The following is a guest post by Adam Pagnucco:
Competition between Governor Larry Hogan and General Assembly Democrats has been hot and heavy since the Governor’s first State of the State speech and his first budget. The Governor has alternated between calling for bipartisanship and landing heavy partisan blows against his opponents. The Democrats have responded by holding up some of his legislative agenda and overriding all six of his vetoes. Battle lines are clearly being drawn for 2018.
Hogan is sometimes compared to his former employer, Governor Bob Ehrlich. When Ehrlich won the 2002 general election, Democrats chalked it up to the lackluster campaign run by their nominee and regarded him as a fluke. They soon rallied around Baltimore Mayor Martin O’Malley and kicked out Ehrlich after one term. O’Malley decimated Ehrlich in their 2010 rematch by 14 points. Senate President Mike Miller promised to bury the Republicans and predicted it would take them forty years to recover. And then Hogan was elected.
Like Ehrlich, Hogan ran against an underwhelming Democratic Lieutenant Governor. Like Ehrlich, Hogan has positive job approval ratings (although Hogan’s are a bit higher for the moment.) And like Ehrlich, Hogan has problematic relations with the General Assembly. But there is one major difference between the two: the Maryland Republican Party is stronger now than it was in Ehrlich’s day.
Prior to Ehrlich, the last Republican Governor was former Baltimore County Executive Spiro Agnew, elected in 1966. Four straight multi-term Democratic Governors (and one Acting Governor) separated Ehrlich and Agnew. In that time period, the GOP had two U.S. Senators (John Glenn Beall and Charles Mathias) but those offices have both been held by Democrats since Barbara Mikulski’s election in 1986. The Democrats held most U.S. House seats and controlled most of the large local governments during the majority of this period. The GOP was rarely a factor in either politics or government.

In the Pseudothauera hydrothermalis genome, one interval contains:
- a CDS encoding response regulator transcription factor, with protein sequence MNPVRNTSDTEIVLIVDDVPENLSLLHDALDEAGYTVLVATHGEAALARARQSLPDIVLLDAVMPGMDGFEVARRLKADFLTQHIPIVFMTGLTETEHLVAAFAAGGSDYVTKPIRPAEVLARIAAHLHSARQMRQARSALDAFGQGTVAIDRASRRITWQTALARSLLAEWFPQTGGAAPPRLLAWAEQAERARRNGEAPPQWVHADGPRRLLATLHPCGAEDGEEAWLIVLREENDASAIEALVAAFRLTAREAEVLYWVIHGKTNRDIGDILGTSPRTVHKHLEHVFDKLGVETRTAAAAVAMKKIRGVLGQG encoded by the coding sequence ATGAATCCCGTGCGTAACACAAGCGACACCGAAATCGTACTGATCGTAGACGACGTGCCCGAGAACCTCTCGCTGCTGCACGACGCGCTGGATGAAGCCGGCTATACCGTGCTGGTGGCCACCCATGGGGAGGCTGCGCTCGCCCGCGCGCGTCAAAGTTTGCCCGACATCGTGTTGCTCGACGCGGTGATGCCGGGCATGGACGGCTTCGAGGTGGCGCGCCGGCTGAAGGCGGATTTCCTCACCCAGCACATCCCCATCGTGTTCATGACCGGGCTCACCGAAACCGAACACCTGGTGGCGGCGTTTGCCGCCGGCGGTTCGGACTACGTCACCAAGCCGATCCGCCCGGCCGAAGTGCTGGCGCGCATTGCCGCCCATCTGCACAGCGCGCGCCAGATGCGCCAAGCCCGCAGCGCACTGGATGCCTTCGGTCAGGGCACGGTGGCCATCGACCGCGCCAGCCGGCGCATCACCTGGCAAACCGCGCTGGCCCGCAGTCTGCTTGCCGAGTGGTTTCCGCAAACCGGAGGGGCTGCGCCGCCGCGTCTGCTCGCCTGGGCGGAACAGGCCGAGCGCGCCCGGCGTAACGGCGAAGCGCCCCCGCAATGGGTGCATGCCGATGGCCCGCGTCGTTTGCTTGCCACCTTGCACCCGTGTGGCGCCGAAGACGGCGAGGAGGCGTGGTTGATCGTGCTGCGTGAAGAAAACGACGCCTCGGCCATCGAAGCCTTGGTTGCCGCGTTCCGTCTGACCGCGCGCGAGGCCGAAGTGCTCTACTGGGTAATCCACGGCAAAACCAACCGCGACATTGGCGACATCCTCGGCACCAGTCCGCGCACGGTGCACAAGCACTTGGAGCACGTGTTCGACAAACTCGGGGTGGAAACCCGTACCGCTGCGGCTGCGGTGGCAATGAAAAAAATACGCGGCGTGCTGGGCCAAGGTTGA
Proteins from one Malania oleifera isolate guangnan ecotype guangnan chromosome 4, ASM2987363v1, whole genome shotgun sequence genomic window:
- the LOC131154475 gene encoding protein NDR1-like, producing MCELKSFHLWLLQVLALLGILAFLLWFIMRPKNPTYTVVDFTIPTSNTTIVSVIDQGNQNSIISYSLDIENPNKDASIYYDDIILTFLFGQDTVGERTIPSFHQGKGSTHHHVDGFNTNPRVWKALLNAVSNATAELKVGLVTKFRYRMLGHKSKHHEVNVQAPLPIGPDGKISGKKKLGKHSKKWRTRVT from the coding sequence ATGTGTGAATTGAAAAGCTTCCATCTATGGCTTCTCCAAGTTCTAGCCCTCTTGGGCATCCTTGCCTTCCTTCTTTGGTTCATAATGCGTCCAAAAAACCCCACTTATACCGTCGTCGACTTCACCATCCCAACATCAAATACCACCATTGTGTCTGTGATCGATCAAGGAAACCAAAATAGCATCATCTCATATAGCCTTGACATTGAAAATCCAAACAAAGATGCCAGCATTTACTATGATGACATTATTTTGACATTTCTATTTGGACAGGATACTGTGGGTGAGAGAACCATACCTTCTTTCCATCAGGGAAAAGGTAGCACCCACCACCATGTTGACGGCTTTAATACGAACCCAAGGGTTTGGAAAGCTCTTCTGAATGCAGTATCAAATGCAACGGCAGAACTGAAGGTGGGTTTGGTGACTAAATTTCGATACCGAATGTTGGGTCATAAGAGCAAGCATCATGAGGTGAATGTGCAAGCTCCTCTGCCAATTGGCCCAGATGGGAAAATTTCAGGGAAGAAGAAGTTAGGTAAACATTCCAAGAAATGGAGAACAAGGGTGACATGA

Ehrlich was criticized by some for not doing enough to change this imbalance. During his time in office, the GOP’s voter registration percentage fell slightly and the party did not substantially increase its reach around the state. After his defeat in 2006, Ehrlich conceded Democratic dominance. He told WBAL, “It’s clear in Maryland that there is a direction people are more comfortable with… It’s the way it’s always been. And then we had this four-year sort of off-course thing, and people are clearly more comfortable with a single-party kind of deal here. They did not like the conflict.”
That is not Governor Hogan’s point of view. He is happy to battle Democrats through his dominant social media machine and uses them as whipping boys for all that ails the state. And Hogan has something that Ehrlich did not: a growing GOP bench. Whatever happens in the next election, that bench is something that demands attention from the Democrats for the foreseeable future.
What does the GOP’s bench look like? We’ll find out more in Part Two.